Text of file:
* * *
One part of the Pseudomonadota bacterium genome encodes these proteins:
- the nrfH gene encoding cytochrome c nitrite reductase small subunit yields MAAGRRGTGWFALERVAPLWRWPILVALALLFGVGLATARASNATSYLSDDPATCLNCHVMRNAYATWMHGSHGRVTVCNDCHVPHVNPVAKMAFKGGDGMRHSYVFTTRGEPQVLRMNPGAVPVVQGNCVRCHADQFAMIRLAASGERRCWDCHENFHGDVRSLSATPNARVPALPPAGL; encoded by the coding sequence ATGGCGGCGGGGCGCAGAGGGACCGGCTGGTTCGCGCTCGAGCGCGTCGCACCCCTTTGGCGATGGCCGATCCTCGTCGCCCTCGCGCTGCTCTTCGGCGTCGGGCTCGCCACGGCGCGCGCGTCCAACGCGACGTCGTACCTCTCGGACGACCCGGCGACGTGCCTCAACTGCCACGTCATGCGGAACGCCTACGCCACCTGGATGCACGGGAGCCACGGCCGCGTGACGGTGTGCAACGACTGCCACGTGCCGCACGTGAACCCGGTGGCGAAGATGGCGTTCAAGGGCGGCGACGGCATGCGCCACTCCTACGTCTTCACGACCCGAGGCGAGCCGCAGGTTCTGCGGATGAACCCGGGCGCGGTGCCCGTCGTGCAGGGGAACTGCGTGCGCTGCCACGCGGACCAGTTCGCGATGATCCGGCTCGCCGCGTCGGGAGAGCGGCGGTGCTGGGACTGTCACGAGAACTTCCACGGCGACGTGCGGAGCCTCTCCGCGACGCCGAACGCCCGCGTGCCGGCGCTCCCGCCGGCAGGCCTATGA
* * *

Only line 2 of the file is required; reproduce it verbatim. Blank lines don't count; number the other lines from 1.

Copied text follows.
- the nrfH gene encoding cytochrome c nitrite reductase small subunit yields MAAGRRGTGWFALERVAPLWRWPILVALALLFGVGLATARASNATSYLSDDPATCLNCHVMRNAYATWMHGSHGRVTVCNDCHVPHVNPVAKMAFKGGDGMRHSYVFTTRGEPQVLRMNPGAVPVVQGNCVRCHADQFAMIRLAASGERRCWDCHENFHGDVRSLSATPNARVPALPPAGL; encoded by the coding sequence ATGGCGGCGGGGCGCAGAGGGACCGGCTGGTTCGCGCTCGAGCGCGTCGCACCCCTTTGGCGATGGCCGATCCTCGTCGCCCTCGCGCTGCTCTTCGGCGTCGGGCTCGCCACGGCGCGCGCGTCCAACGCGACGTCGTACCTCTCGGACGACCCGGCGACGTGCCTCAACTGCCACGTCATGCGGAACGCCTACGCCACCTGGATGCACGGGAGCCACGGCCGCGTGACGGTGTGCAACGACTGCCACGTGCCGCACGTGAACCCGGTGGCGAAGATGGCGTTCAAGGGCGGCGACGGCATGCGCCACTCCTACGTCTTCACGACCCGAGGCGAGCCGCAGGTTCTGCGGATGAACCCGGGCGCGGTGCCCGTCGTGCAGGGGAACTGCGTGCGCTGCCACGCGGACCAGTTCGCGATGATCCGGCTCGCCGCGTCGGGAGAGCGGCGGTGCTGGGACTGTCACGAGAACTTCCACGGCGACGTGCGGAGCCTCTCCGCGACGCCGAACGCCCGCGTGCCGGCGCTCCCGCCGGCAGGCCTATGA